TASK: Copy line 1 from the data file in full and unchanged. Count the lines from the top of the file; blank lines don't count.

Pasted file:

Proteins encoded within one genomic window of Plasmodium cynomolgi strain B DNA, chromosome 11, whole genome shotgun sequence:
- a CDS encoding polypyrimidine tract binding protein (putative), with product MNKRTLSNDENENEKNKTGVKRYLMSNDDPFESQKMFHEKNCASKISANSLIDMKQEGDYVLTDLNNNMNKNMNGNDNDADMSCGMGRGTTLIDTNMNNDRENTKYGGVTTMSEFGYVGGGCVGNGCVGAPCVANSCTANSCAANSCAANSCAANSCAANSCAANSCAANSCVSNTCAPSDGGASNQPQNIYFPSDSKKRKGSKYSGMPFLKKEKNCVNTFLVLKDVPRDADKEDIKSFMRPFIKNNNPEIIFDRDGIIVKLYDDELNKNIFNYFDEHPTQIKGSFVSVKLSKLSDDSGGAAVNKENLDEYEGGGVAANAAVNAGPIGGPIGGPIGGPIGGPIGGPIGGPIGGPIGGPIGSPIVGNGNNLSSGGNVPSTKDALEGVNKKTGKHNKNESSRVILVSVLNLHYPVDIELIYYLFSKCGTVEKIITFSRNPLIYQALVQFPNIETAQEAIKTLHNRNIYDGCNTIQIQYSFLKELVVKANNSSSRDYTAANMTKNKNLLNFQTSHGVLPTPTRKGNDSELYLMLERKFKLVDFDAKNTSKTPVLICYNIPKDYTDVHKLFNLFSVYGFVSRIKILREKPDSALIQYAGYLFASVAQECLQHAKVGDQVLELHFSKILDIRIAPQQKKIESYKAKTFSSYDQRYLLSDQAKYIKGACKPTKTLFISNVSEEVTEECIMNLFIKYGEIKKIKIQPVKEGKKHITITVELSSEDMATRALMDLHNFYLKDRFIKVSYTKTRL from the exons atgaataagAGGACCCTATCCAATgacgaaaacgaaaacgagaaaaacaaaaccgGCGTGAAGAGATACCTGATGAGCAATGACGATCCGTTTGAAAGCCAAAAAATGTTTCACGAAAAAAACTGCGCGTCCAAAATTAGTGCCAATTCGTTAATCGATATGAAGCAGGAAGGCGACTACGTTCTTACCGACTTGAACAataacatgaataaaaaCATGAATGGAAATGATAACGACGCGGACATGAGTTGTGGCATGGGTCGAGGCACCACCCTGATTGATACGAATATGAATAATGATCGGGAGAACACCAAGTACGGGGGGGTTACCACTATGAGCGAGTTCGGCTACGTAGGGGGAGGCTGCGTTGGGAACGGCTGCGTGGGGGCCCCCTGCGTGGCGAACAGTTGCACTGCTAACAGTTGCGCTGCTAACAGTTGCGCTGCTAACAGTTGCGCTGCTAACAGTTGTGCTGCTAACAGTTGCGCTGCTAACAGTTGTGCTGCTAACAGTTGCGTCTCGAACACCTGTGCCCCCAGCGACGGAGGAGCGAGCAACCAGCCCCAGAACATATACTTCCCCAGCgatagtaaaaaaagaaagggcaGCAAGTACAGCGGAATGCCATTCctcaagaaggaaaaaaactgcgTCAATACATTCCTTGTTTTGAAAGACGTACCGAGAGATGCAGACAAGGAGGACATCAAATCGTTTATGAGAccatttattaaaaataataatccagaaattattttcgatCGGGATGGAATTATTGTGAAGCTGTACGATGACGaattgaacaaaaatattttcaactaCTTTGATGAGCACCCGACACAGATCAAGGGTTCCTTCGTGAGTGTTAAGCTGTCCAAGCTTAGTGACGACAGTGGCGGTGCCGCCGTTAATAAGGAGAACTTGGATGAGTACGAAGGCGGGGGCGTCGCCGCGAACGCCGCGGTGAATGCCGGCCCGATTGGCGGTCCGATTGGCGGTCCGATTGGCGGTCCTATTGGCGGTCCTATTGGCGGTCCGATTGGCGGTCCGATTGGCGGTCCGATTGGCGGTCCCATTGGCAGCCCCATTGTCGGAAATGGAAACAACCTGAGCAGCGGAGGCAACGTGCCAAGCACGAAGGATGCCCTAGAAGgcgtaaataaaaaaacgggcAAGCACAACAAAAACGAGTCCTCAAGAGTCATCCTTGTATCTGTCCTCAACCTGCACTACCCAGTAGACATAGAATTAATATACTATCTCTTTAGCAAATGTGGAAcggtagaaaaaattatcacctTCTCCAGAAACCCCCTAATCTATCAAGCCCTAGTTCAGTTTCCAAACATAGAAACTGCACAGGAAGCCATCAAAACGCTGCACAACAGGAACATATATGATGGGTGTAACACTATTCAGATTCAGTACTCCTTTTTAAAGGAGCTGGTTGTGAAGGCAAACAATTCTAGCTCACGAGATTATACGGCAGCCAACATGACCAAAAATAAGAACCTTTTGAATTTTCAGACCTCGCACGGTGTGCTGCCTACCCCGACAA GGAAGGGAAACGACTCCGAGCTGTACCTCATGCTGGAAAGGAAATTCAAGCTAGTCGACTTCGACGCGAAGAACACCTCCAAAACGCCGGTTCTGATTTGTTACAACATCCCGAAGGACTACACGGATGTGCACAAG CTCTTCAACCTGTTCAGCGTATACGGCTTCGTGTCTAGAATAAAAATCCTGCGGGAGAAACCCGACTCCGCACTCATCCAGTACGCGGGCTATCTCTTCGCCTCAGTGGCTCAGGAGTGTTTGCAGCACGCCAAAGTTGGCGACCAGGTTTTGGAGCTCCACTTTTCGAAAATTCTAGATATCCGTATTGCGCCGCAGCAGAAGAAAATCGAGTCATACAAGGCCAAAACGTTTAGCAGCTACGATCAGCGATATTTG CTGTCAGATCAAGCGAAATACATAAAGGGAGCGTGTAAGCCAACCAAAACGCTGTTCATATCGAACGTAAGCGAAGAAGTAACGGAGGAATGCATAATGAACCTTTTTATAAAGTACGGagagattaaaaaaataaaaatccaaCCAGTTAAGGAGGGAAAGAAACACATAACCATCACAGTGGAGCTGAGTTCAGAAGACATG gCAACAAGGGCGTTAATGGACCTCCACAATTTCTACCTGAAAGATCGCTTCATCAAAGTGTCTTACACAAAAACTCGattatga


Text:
Proteins encoded within one genomic window of Plasmodium cynomolgi strain B DNA, chromosome 11, whole genome shotgun sequence: